Former Chief Executive Officer of Magna International Belinda Stronach spoke at a Calgary Chamber of Commerce event Fri., Jan. 23, addressing a wide range of issues from senate reform to universal health care to post-secondary education.
Stronach, who announced her candidacy in the race to lead the new Conservative Party of Canada, spoke to a crowd of nearly 1,300 supporters, business leaders and curious onlookers. The breakfast event was the largest in the Chamber of Commerce's history, and was also Stronach's largest gathering to date.
Her speech briefly mentioned the importance of post-secondary education in Canada, and potential ways to improve the system.
"We must address the shortage of skilled labour, and teach young people that a career in skilled trades is a valuable and rewarding choice," Stronach said. "We should support higher education by allowing parents and students to deduct post-secondary tuition from their income tax."
While tuition credits are already given for students in post-secondary institutions at both federal and provincial levels (with the majority of those credits transferring to students' parents), Stronach didn't elaborate on what might be different. In a press conference afterward, she somewhat expanded on her vision of post-secondary education.
When asked what more could be done with the Canadian post-secondary system, Stronach repeated her emphasis on trades, while adding the possibility of a national committee to provide direction.
"I think we need to work with our young people," Stronach answered. "Perhaps we should have a national youth advisory committee on this and ask the young people what they feel. There's a worldwide shortage of skilled trades [people], and there's also a shortage of Canadian skilled trades [people]. Only when we focus on education and what we're teaching, can we adopt an agenda of innovation."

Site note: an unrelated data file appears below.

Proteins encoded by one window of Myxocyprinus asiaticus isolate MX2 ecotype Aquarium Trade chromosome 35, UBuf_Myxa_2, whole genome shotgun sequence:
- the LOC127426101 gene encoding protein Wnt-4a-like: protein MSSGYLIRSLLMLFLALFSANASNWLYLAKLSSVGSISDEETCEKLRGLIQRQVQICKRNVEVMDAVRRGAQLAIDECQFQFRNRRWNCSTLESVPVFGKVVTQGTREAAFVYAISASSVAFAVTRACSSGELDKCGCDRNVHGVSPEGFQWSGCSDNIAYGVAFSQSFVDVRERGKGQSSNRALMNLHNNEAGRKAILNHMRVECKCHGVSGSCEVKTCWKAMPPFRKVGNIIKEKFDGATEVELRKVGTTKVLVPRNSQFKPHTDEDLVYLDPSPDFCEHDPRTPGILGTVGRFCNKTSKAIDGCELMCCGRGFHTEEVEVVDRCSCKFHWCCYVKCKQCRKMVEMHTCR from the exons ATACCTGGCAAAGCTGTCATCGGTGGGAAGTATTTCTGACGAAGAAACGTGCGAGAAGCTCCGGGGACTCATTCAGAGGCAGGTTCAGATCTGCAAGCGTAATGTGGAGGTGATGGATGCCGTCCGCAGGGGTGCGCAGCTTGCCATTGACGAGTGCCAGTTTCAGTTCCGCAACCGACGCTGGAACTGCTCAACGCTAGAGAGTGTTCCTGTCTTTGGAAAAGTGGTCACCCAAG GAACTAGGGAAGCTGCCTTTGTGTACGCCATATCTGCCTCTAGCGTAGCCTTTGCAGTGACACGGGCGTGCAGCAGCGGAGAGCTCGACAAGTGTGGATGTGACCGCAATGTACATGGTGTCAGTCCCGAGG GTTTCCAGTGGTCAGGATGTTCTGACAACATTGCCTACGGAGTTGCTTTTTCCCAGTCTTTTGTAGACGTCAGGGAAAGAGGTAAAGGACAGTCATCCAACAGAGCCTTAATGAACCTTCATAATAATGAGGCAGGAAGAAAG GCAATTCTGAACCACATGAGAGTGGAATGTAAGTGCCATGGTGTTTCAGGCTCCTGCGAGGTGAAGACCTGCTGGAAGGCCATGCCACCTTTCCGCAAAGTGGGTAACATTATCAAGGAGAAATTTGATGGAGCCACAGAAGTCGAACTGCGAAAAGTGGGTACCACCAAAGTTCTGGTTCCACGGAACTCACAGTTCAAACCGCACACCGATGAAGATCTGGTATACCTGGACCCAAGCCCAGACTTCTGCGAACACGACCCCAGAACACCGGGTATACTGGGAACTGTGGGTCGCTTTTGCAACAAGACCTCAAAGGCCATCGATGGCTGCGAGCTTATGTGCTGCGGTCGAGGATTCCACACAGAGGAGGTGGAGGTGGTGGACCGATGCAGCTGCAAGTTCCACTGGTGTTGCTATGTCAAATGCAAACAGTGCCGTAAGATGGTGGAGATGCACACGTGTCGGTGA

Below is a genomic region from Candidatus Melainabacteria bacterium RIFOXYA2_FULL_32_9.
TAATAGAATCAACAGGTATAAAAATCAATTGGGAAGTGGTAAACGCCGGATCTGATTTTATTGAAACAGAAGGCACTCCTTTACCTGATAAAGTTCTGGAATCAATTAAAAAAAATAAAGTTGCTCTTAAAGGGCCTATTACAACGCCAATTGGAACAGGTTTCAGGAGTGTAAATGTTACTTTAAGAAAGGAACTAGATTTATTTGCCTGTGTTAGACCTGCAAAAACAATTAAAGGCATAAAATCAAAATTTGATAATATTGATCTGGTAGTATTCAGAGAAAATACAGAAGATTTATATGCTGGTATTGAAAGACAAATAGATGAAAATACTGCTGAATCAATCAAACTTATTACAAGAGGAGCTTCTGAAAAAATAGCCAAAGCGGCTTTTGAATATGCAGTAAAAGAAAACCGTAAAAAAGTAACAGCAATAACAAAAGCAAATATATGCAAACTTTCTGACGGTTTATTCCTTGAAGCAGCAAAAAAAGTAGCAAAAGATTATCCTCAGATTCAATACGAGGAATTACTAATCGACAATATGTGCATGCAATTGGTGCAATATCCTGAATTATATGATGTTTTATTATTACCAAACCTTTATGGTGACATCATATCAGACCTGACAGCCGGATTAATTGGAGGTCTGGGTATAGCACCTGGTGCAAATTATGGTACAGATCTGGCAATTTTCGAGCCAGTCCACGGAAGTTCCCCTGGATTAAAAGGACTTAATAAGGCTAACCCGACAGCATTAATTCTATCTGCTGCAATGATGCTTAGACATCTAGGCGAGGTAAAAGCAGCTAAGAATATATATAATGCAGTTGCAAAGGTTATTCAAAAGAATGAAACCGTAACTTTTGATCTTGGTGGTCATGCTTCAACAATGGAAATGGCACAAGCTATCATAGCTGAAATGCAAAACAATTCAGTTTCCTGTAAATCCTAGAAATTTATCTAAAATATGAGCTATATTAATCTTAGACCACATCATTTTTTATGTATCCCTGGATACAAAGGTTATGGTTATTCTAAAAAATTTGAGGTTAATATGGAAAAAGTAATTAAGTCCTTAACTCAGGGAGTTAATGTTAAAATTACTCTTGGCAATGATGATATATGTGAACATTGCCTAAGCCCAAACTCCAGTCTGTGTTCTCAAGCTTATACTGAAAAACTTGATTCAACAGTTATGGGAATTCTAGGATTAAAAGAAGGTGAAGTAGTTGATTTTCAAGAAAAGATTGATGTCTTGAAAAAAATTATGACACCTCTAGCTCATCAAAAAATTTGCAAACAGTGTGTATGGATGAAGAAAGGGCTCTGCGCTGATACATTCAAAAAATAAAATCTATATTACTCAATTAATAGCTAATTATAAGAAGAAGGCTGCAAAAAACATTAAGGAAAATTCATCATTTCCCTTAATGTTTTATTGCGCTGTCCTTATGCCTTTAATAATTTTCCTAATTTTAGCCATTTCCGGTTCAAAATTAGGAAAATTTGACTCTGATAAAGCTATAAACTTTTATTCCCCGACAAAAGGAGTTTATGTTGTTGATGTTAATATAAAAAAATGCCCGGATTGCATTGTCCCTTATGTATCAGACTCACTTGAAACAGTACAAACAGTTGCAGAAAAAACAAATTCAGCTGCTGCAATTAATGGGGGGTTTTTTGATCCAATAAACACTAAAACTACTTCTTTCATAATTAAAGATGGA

When pressed to discuss universities, Stronach referred to an important relationship between universities and business.
"Businesses and universities should also work together to make sure that our managers, future managers and future business leaders are prepared to really compete in this fierce global environment," she answered.
Stronach, criticized for undeveloped policy, expanded on a small selection of issues, evidence she is slowly adding to a vision she hopes will win her the Conservative leadership in March. She used the Calgary event to announce her opinion about senate reform.
"I believe that senators should be elected and not appointed," Stronach said during her speech, adding she would consult provinces before proceeding with any changes. "In the meantime, when a senate vacancy arises, I would give the affected province the right to hold a general election to fill it. As prime minister, I would respect the results of that election."
Stronach also said she would abolish the gun registry, improve troubled relations with the United States, reduce taxes and that she opposes the decriminalization of marijuana.
Following her speech, reporters questioned her lack of political experience and her intentions for running. Stronach has never before held public office, though she didn't think this posed a problem.
"We should allow for many different disciplines to enter the political process, not only many years of political experience," she said. "I think we should allow for regular Canadians to come in with different experiences, including business.
"I feel that my experiences that I've accumulated in my life--I would like to put those to work," she continued. "I would like to focus the agenda on what I think priorities should be, and we can make Canada truly a role model to the world."